To answer this question, I’ll begin with a few basic statements. Risk is tangible; uncertainty is not. One can define risk, but one can barely delineate the outer layers of uncertainty. Risk can be rendered concrete; uncertainty cannot.
We can identify risk like we do a distant train coming towards us or to a dog barking at us nearby. Of course, the train may change its course before it reaches us; it may slow down or stop altogether. The dog, for its part, may bark without doing anything beyond that. Risk, after all, is not the train which has killed us or the dog that has attacked us. Neither constitutes risk. Rather, the danger perceived to be looming — whether close by or far away — represents risk. The realized danger, so to speak, is no longer a risk.
Uncertainty on the other hand has too many unknown variables. To turn to the examples aforementioned, uncertainty would be akin to us not knowing if the train has already left the station; and if it has, whether it would be using tracks leading our way. Uncertainty would be like knowing there is a dog somewhere in the neighborhood without us having a clue as to whether it would be heading towards us. It might not bark at us at all.
In the same vein, and following a similar logic, one should be careful to distinguish between risk and uncertainty when it comes to international conflicts. To go back in history, the French Revolution of 1789 represented an uncertain event to the other European powers; its outward expansion constituted a risk for them. The rise of the Nazi Party in Germany in 1933 was perceived by the democracies as more of an uncertain event than a risky development. The German conquest of Czechoslovakia in March 1939, however, convinced almost all decision-makers in democratic countries that Germany constituted a risk to the international system.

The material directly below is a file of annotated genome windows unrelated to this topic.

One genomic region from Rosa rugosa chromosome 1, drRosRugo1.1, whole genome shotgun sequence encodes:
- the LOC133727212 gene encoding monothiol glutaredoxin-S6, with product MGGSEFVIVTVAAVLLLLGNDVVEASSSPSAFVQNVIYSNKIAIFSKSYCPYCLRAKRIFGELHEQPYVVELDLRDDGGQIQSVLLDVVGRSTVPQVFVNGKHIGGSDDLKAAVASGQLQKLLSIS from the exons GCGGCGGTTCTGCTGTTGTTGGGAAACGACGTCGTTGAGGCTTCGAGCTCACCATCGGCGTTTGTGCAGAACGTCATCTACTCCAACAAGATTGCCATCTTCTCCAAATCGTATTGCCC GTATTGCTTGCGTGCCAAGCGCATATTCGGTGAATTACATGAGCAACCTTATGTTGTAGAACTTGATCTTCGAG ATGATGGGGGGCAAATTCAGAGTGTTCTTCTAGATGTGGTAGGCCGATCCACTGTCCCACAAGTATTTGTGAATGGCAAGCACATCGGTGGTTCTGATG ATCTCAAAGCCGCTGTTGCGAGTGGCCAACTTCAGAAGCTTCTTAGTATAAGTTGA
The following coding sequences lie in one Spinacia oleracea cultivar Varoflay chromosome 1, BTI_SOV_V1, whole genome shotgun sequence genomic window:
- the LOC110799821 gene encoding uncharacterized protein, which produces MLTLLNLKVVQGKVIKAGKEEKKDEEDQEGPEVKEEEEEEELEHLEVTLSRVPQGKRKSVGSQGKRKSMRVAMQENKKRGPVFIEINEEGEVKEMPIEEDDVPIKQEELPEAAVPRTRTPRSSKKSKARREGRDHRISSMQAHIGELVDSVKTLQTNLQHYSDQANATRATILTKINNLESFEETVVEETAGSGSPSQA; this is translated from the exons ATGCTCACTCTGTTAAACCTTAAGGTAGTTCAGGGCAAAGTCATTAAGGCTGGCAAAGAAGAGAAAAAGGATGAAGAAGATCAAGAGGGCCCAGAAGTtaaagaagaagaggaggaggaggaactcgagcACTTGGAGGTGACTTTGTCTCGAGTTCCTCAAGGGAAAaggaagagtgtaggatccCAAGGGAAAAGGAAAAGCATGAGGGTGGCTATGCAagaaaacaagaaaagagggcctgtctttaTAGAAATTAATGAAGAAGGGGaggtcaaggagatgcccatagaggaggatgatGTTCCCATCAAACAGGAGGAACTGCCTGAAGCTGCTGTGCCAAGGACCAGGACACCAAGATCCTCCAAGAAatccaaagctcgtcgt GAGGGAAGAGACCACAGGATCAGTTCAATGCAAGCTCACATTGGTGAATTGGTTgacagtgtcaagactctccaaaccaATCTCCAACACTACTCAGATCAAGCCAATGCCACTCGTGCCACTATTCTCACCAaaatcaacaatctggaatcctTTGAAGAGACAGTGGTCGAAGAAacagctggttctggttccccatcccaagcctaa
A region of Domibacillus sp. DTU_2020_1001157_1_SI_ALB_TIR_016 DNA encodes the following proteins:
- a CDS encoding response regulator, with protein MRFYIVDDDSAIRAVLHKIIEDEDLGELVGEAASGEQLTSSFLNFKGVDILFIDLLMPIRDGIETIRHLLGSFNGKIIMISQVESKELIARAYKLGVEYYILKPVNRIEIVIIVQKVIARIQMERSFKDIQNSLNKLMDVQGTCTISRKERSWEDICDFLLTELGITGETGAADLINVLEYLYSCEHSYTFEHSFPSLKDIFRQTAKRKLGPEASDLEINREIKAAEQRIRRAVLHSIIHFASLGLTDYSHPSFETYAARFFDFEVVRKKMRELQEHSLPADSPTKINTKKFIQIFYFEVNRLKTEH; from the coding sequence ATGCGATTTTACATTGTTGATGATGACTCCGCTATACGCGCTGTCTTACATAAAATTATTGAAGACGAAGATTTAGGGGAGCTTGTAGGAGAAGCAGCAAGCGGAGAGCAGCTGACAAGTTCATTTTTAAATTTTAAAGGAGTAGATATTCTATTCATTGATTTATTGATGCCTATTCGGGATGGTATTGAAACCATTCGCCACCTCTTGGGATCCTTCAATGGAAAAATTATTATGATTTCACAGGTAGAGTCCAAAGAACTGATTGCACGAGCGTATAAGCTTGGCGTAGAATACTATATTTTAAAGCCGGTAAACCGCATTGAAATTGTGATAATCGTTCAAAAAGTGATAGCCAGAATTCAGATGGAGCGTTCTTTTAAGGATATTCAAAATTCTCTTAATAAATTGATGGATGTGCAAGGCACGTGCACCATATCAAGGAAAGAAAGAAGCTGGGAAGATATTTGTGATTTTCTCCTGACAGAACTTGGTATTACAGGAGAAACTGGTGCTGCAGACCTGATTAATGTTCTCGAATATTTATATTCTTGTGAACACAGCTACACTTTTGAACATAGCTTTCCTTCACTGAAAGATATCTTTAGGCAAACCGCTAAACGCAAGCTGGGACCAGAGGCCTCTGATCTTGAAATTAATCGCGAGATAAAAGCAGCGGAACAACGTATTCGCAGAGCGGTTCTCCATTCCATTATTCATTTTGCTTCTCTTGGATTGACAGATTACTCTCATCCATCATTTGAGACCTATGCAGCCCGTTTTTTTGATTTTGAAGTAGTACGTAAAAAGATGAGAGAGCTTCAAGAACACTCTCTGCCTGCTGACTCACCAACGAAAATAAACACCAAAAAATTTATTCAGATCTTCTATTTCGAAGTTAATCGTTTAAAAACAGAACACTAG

Of course the difference between a risk and uncertainty may be a matter of perception.
Subsequent to Napoleon’s defeat, a conceptual difference of opinion divided the British from the continental powers. Whereas the latter viewed any political revolution anywhere as a risk, the British thought the risk was only in the outward expansion of such a revolution. Thus the British saw uncertainty where the continental powers saw risk.
At the time the Nazis assumed power, Britain’s ambassador to Germany, Sir Horace Rumbold, warned his government about the Nazi Party and the threat it presented. He even alerted the Foreign Office in London prior to 1933 of the danger that a Nazi-led government would represent to Germany and European stability. Here, he perceived risk where many others saw uncertainty.
Why is this relevant now? Let’s look at Iran. For years, Iran’s nuclear programme has been regarded by most democratic countries as uncertain and seen by Israel, and later the United States, as a risk.
Today, most democratic countries tend to agree conceptually that Iran’s nuclear programme constitutes a risk, although there is a difference of opinion with regard to the time left and the means to be employed to counter it.
To be sure, uncertainty may be regarded as potentially affording opportunities, such as the so called-Arab Spring was/is perceived by many decision-makers and opinion shapers in the democratic countries.
All of this is a matter of perspective. The distinction between risk and uncertainty can be defined objectively, but, when it comes to the shaping of foreign policy, it is often a matter of perception about whether an event or a process is seen as risky or uncertain. Uncertainty and risk provide different thresholds.
Dr. Yoav J. Tenembaum lectures at the Diplomacy Programme (Political Science Department) at Tel Aviv University. He holds a doctorate in Modern History from Oxford University and a master’s degree in International Relations from Cambridge University.